|City of Pascagoula|
Mississippi's Flagship City
"A Great Place to Live, Work & Play"
|Coordinates: 30°21′49″N 88°32′31″W / 30.36361°N 88.54194°W|
|• Mayor||Jay Willis ( R)|
|• City||24.51 sq mi (63.48 km2)|
|• Land||15.38 sq mi (39.82 km2)|
|• Water||9.13 sq mi (23.66 km2)|
|Elevation||10 ft (3 m)|
|• Density||1,431.45/sq mi (552.68/km2)|
|• Urban||50,428 (US: 497th)|
|• Metro||382,516 (US: 137th)|
|Time zone||UTC−6 ( Central (CST))|
|• Summer ( DST)||UTC−5 (CDT)|
|GNIS feature ID||0675480|
Pascagoula ( /pæskəɡulə/ PASS-kuh-GOOL-uh) is a city in Jackson County, Mississippi, United States. It is the principal city of the Pascagoula metropolitan area, and is part of the Gulfport– Biloxi–Pascagoula Combined Statistical Area and the Gulfport-Biloxi metropolitan area. The population was 22,392 at the 2010 census,  down from 26,200 at the 2000 census. In 2019 the population was 21,699.  It is the county seat of Jackson County. 
The city is served by three airports: Mobile Regional Airport, 34 miles (55 km) to the northeast in Alabama; Gulfport-Biloxi International Airport, about 40 miles (64 km) west of Pascagoula; and the Trent Lott International Airport, 9 miles (14 km) to the north in Jackson County.
The current mayor of the city is Jay Willis. 
The name Pascagoula, which means "bread eater", is taken from the Pascagoula, a group of Native Americans found in villages along the Pascagoula River some distance above its mouth. Hernando de Soto seems to have made the first contact with them in the 1540s, though little is known of that encounter. Pierre Le Moyne d'Iberville, founder of the colony of Louisiana, left a more detailed account from an expedition of this region in 1700.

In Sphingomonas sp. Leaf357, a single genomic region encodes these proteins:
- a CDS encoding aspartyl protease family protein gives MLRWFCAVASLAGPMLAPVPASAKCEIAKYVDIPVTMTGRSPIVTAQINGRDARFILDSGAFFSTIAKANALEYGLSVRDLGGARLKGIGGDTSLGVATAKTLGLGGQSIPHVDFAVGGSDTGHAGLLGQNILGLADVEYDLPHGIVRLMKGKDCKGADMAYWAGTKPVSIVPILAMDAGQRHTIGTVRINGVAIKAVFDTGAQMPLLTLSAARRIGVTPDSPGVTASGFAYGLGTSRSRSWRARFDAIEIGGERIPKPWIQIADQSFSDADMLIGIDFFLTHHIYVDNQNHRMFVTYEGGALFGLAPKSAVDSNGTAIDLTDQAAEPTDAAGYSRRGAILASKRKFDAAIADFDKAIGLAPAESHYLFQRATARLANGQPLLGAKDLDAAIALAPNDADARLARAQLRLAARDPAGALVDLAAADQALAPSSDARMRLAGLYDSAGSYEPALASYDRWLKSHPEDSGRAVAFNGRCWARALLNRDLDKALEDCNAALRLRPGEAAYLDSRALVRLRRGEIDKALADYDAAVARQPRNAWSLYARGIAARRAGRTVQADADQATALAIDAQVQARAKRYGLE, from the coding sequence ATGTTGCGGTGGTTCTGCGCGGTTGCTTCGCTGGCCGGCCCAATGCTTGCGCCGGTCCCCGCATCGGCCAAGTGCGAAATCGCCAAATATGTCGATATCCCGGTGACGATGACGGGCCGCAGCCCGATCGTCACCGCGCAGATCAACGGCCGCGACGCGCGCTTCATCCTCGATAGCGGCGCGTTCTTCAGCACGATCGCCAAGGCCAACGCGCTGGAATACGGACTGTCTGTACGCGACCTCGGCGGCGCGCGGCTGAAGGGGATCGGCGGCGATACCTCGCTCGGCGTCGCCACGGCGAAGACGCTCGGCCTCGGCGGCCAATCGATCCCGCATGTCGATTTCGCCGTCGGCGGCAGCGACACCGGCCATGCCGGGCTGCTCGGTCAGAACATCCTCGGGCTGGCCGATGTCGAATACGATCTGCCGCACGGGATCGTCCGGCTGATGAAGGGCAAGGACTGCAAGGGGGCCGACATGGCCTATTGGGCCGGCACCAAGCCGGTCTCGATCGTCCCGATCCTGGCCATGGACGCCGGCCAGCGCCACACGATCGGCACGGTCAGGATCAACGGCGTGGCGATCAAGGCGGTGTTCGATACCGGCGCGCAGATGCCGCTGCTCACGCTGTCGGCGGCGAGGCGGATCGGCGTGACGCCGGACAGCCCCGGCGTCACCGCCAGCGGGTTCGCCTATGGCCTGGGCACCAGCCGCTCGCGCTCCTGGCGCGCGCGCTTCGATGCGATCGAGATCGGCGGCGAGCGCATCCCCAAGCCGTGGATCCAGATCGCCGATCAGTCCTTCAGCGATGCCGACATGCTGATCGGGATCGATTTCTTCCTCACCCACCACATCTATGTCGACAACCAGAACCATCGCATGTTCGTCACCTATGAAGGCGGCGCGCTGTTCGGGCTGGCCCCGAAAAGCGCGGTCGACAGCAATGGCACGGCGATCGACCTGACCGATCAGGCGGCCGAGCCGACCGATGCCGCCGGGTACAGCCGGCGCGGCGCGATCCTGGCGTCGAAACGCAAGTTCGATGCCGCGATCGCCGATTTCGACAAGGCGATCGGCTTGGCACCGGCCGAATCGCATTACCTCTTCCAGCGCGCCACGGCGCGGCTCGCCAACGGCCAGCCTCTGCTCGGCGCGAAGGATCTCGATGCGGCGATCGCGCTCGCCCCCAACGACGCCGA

The first detailed account comes from Jean-Baptiste Le Moyne de Bienville, younger brother of Iberville, whom the Pascagoula visited at Fort Maurepas in present-day Ocean Springs, shortly after it was settled and while the older brother was away in France. There are few details that are certain about these people, except that their language seemed not to have shared an etymological root with the larger native groups to the north, the Choctaw particularly, who speak a Muskogean language. There has been speculation that their language may be related to Biloxi. The Biloxi people spoke a now extinct Siouan language, which is related to the languages spoken by the Sioux, Crow, and Ho-Chunk.  
The territory of the Biloxi people seems to have ranged from the areas of what are now called Biloxi Bay to Bayou La Batre ( Alabama) and 25 miles (40 km) up the Pascagoula River, and the Pascagoula people's territory seems to have ranged between some distance north of there to the confluence of the Leaf and Chickasawhay rivers. : 19–21 However, the Pascagoula language is completely undocumented – thus, genealogical affiliations from other authors are speculation. 
The first European settlers of Pascagoula were Jean Baptiste Baudreau Dit Graveline, Joseph Simon De La Pointe and his aunt, Madame Chaumont.